For many teens, the acquisition of a driver’s license is an important rite of passage. Though states require a considerable amount of road time before a teen can get his/her license, teens are still generally considered to be inexperienced drivers. The new-found freedom behind the wheel, independence from adult supervision and youthful sense of immortality can have dangerous consequences.
According to the Centers for Disease Control and Prevention, automobile accidents are the leading cause of death for teens in the U.S. Each year, roughly 350,000 teens are treated in hospital emergency rooms for injuries sustained in a motor vehicle accident. Roughly 4,000 teens die from their injuries. Mile for mile, teens are 16 to 19 times more likely to have an accident than older drivers. Male teen drivers are almost twice as likely to die in a motor vehicle accident as female teen drivers.
Distracted driving occurs when the operator of motor vehicle fails to maintain complete attention to the primary task of driving. There are three main types of distractions: visual (i.e., taking your eyes off the road), motor (taking your hands off the steering wheel) and cognitive (taking your mind off the driving task).
According to the National Highway Traffic Safety Administration, distracted driving led to nearly half a million injuries and 6,000 deaths in the U.S. during 2008. The CDC reports 80 percent of motor vehicle crashes occur within 3 seconds of driver distraction.
Distracted driving among teens is a big concern for public health officials. There are many sources of distraction for teens, like music, passengers and activities outside the car. Currently, there is a great deal of concern for distracted driving while using a cell phone. The organization, Impact Teen Drivers, reports about 80 percent of teens own a cell phone. Roughly half of all teens talk on a cell phone while driving.
Teens who are talking on a cell phone don’t have full concentration on the road. When combined with immaturity and inexperience, cell phone use can be a dangerous combination. The National Highway Traffic Safety Administration reports drivers who talk on a cell phone (both hand-held and hands-free) while driving have the same reaction time as someone with a blood alcohol concentration of .08 percent (the level at which a driver is considered to be legally drunk).
The distracted driving situation is worse for teens who text while driving. The Federal Motor Carrier Safety Administration reports drivers who text take their eyes off the road for 4.6 to 6 seconds for each text they send or receive. At a speed of 55 miles per hour, that means the driver has his/her eyes off the road for a distance longer than a football field.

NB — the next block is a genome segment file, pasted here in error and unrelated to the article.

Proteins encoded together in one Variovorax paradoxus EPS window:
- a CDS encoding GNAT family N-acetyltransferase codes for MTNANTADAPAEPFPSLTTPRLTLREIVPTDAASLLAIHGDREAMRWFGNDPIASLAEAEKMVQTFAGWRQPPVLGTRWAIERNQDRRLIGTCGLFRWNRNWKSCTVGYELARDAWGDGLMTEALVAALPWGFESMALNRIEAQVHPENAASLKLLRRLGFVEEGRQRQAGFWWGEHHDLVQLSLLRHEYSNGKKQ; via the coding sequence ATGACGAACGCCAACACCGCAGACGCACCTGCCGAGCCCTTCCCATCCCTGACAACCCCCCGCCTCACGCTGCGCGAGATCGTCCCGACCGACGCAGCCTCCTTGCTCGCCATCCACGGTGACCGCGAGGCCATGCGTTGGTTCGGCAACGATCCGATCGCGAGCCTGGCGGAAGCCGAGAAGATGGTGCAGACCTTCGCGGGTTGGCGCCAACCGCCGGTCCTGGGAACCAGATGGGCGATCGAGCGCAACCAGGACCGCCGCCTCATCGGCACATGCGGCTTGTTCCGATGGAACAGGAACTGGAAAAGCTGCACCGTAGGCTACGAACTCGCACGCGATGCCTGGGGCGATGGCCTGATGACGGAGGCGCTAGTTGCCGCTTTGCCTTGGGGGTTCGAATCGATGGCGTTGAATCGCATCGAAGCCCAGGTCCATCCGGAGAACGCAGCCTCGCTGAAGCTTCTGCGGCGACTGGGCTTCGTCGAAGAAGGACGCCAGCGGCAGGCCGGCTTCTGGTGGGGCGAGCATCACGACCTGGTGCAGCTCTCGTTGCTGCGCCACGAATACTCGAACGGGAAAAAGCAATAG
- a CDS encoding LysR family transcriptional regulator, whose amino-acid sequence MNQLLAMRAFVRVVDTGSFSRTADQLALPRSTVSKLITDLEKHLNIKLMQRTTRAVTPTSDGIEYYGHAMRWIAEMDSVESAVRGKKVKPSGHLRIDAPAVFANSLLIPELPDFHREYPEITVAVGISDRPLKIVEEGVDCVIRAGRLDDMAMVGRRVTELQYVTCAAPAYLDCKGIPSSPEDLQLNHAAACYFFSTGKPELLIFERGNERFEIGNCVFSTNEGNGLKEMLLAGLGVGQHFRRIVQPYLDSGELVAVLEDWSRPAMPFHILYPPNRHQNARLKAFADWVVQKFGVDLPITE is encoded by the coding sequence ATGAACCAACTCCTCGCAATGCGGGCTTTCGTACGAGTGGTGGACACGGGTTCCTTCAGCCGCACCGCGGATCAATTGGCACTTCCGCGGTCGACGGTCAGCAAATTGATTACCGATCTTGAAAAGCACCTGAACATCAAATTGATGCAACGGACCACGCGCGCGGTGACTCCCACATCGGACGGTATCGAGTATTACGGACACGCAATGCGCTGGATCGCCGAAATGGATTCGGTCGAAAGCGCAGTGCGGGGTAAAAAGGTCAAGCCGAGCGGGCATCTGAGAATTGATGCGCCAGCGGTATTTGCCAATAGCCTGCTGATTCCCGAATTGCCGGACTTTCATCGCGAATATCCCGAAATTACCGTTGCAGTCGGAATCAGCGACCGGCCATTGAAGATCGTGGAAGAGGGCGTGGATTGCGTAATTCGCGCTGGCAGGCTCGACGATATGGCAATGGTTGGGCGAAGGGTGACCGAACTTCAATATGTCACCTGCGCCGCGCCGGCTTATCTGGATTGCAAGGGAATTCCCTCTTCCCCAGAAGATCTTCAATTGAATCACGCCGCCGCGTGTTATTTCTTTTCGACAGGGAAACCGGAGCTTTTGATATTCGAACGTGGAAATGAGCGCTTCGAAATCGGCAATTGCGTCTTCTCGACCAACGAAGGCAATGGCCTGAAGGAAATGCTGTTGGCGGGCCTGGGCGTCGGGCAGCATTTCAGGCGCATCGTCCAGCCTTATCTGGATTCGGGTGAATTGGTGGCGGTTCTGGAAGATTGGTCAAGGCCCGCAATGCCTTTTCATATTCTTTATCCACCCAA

At the University of Alabama at Birmingham, researchers are studying the distractive effects of cell phone use among 16- to 18-year-old drivers. The teens use a driving simulator to assess their overall skills while having to deal with common driving situations (like a pedestrian stepping off a curb, a stop light changing from yellow to red or a sudden stop by the driver in front). Next, the teens use the simulator while receiving and sending text messages from a researcher. Finally, the driving simulation is done while the teen is using a hand-held cell phone. Most of the participants agreed that talking on a cell phone and texting was dangerous for other people to be doing. However, the teens were also likely to believe they themselves could safely talk and text while driving. Injury Control Researcher Despina Stavrinos, Ph.D., says it’s hard to get the message across about the dangers of distracted driving. The simulations show teens perform poorly when driving while distracted, yet teens still think they are the best and most careful drivers in the world.
Many states and municipalities are considering, or have enacted laws prohibiting cell phone use or texting while driving. Teens are more likely to obey the laws if there are serious consequences for failing to obey it (like temporary loss of a driver’s license). However, Stavrinos says parents are still the most influential force when it comes to shaping a teen’s driving behaviors.
Federal authorities are attempting to reduce distracted driving by pushing for bans on texting while behind the wheel of a motor vehicle. On January 26, 2010, The U.S. Department of Transportation announced the passage of a ban on texting by drivers of commercial vehicles. Those who are caught texting while driving can be fined up to $2,750. On February 22, U.S. Transportation Secretary Ray LaHood, presented sample legislation to be used by states attempting to develop laws prohibiting texting while driving.
Centers for Disease Control and Prevention, http://www.cdc.gov/MotorVehicleSafety/Teen_Drivers
Impact Teen Drivers, http://impactteendrivers.org
Insurance Institute for Highway Safety, http://www.iihs.org
National Highway Traffic Safety Administration, http://www.nhtsa.gov, or http://www.distraction.gov
National Safety Council, http://teendriver.nsc.org
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